Tuesday’s Kodiak City Council work session had been cancelled due to weather, so last night both the work session and the special meeting were held back-to-back.
Council members passed two ordinances. One amended the fine schedule for violations of an ordinance that prevents people from obstructing sidewalks. The other approved a new lease between the city and the Brother Francis shelter. The current lease was set to expire next summer. The shelter has plans to expand and in order to get funding they are required to have a 25-year lease and site control. The new lease agreement takes effect in January.
The council also passed several resolutions.
The city will accept a $384,000 grant from the state to fund a pathway from Pier II to Dead Man’s Curve. Since the land that will be used for the trail is owned by the state, the design and planning for the new trail will have to be done by the Department of Transportation. City Manager Aimee Kniaziowski says that accepting the grant is the first step toward getting the state to transfer authority of the land to the city.
The council will also accept a $31,000 grant that will pay for the city’s participation in the Alaska Shield program. The program trains emergency workers and other key players in how to respond to disasters or acts of terrorism. Kodiak Fire Chief Rome Kamai was credited for pursuing the grant.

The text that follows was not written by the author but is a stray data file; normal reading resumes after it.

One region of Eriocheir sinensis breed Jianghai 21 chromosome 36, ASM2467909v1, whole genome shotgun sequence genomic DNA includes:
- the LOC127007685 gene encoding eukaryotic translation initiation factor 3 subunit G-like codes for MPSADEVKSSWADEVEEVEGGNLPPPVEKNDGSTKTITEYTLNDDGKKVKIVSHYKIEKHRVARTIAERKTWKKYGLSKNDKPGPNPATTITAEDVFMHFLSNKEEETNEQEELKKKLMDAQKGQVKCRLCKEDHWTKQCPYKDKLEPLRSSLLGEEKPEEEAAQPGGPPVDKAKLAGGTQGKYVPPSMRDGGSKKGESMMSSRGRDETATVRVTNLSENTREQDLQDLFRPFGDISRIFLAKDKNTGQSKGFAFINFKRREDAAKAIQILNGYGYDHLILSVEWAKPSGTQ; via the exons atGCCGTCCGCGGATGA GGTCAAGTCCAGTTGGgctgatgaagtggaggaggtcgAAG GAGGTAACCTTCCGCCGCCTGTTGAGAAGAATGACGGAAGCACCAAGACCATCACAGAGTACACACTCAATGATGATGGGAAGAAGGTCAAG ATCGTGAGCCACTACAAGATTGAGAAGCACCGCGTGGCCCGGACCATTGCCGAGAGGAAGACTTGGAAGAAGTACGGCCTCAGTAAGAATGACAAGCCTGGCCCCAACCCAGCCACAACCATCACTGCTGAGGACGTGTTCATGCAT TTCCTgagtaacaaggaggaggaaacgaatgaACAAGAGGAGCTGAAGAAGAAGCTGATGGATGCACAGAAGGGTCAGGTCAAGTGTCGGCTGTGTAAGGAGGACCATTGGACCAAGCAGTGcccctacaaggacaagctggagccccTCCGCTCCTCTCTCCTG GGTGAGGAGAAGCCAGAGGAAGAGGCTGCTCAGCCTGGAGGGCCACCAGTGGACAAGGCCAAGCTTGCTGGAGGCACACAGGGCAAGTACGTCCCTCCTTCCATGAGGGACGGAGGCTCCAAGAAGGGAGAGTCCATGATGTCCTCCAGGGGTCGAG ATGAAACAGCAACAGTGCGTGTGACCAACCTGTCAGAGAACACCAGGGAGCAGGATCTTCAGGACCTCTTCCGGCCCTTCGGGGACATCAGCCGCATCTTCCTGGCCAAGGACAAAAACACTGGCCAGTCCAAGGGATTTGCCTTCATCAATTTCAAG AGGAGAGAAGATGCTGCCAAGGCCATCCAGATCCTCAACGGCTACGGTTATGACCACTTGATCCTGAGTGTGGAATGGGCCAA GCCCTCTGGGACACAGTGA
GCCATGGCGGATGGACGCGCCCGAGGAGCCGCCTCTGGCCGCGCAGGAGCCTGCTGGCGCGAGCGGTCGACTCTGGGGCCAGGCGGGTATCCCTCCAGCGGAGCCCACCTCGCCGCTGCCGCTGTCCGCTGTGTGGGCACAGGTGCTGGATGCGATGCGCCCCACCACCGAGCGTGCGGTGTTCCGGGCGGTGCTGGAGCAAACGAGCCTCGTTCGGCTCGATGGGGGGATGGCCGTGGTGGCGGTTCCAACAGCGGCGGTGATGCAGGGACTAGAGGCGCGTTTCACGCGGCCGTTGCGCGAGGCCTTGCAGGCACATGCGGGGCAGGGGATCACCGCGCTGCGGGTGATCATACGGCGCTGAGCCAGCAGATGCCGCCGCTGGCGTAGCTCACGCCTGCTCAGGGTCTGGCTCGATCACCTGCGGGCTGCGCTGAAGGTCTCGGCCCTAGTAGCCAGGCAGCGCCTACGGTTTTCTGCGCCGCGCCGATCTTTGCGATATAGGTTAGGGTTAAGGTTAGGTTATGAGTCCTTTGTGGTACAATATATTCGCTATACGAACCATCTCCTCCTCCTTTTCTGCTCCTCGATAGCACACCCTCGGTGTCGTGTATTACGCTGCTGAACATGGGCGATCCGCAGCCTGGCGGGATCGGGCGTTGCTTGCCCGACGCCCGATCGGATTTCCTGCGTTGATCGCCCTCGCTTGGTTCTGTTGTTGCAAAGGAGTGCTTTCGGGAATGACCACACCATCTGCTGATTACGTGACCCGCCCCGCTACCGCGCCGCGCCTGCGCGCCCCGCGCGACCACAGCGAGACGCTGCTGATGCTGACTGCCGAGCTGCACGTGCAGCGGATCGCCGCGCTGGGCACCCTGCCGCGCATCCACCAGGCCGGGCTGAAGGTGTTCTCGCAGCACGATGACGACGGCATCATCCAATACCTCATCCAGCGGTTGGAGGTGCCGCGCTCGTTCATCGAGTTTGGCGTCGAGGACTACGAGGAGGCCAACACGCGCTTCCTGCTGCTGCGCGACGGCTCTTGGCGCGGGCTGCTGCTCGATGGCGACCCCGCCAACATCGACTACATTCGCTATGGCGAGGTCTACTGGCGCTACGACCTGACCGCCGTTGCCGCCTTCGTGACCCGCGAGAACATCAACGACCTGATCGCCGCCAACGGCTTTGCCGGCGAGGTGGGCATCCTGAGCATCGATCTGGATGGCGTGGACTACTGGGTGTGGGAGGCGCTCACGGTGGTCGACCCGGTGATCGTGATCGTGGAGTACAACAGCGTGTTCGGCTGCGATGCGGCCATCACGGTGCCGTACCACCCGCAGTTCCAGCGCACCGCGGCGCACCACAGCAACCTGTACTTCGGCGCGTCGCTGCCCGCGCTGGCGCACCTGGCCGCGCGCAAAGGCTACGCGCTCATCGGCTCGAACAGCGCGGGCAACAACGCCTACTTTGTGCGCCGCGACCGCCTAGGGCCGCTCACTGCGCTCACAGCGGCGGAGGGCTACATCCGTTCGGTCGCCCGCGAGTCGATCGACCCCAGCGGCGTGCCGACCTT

The capital improvements program or CIP list for state funding was moved forward. The list calls for $2.5 million for the planning permitting and design costs for the replacement of Pier III, $5 million for phase 3 of the pedestrian improvements from Pier II to downtown and $1.75 million for phase 2 of the Baranof Park improvements.
The CIP list for federal funding also passed. Because the city didn’t receive federal funding for CIP projects last year, the projects on the list stayed the same. A request for $250,000 to fund the pre-design costs for the Pier III replacement was moved to the top of the list. Second is a request for $2 million to dredge the St. Paul harbor entrance channel to make it more accessible and last is a request for $200,000 to update the 9-1-1 system.
The council authorized a wave study to be completed for the Pier III replacement. Members were expected to vote on whether to authorize a contract that would hire a fisheries analyst. Former Department of Fish and Game commissioner Denby Lloyd is the only person being considered for the position that would be funded jointly between the Kodiak Island Borough and the city. The contract was not ready and so the council moved to postpone the vote until the next meeting.
Members welcomed Terry Haines and Randall Bishop to the council. Haines was appointed as a representative to the National League of Cities at last week’s Alaska Municipal League conference
The city council’s December 22nd regular meeting was cancelled. There is a meeting today to interview the two candidates for the city’s Juneau lobbyist position. It’s at 1 P.M. at the Fishery Industrial Technology Center.